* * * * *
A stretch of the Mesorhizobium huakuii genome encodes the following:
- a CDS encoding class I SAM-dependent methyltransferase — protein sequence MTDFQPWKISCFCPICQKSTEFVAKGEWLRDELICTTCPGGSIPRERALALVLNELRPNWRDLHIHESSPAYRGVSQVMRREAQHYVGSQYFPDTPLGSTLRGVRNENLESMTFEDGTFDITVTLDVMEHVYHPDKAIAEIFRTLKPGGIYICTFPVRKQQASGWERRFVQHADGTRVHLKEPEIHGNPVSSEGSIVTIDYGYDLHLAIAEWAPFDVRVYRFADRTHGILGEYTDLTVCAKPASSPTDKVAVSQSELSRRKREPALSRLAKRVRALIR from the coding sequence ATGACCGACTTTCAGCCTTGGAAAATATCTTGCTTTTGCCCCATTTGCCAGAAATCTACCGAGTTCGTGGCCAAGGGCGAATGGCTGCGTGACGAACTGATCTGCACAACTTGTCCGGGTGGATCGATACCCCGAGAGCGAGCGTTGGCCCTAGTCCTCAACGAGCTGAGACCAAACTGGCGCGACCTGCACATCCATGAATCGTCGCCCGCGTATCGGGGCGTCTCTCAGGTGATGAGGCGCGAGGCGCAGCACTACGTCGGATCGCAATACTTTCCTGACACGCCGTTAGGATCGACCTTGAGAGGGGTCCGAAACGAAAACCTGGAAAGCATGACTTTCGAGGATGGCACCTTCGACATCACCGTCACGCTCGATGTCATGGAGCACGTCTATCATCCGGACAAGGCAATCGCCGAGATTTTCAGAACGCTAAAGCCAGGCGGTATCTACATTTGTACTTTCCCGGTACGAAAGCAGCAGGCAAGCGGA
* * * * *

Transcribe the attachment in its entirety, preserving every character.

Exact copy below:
A stretch of the Mesorhizobium huakuii genome encodes the following:
- a CDS encoding class I SAM-dependent methyltransferase — protein sequence MTDFQPWKISCFCPICQKSTEFVAKGEWLRDELICTTCPGGSIPRERALALVLNELRPNWRDLHIHESSPAYRGVSQVMRREAQHYVGSQYFPDTPLGSTLRGVRNENLESMTFEDGTFDITVTLDVMEHVYHPDKAIAEIFRTLKPGGIYICTFPVRKQQASGWERRFVQHADGTRVHLKEPEIHGNPVSSEGSIVTIDYGYDLHLAIAEWAPFDVRVYRFADRTHGILGEYTDLTVCAKPASSPTDKVAVSQSELSRRKREPALSRLAKRVRALIR from the coding sequence ATGACCGACTTTCAGCCTTGGAAAATATCTTGCTTTTGCCCCATTTGCCAGAAATCTACCGAGTTCGTGGCCAAGGGCGAATGGCTGCGTGACGAACTGATCTGCACAACTTGTCCGGGTGGATCGATACCCCGAGAGCGAGCGTTGGCCCTAGTCCTCAACGAGCTGAGACCAAACTGGCGCGACCTGCACATCCATGAATCGTCGCCCGCGTATCGGGGCGTCTCTCAGGTGATGAGGCGCGAGGCGCAGCACTACGTCGGATCGCAATACTTTCCTGACACGCCGTTAGGATCGACCTTGAGAGGGGTCCGAAACGAAAACCTGGAAAGCATGACTTTCGAGGATGGCACCTTCGACATCACCGTCACGCTCGATGTCATGGAGCACGTCTATCATCCGGACAAGGCAATCGCCGAGATTTTCAGAACGCTAAAGCCAGGCGGTATCTACATTTGTACTTTCCCGGTACGAAAGCAGCAGGCAAGCGGA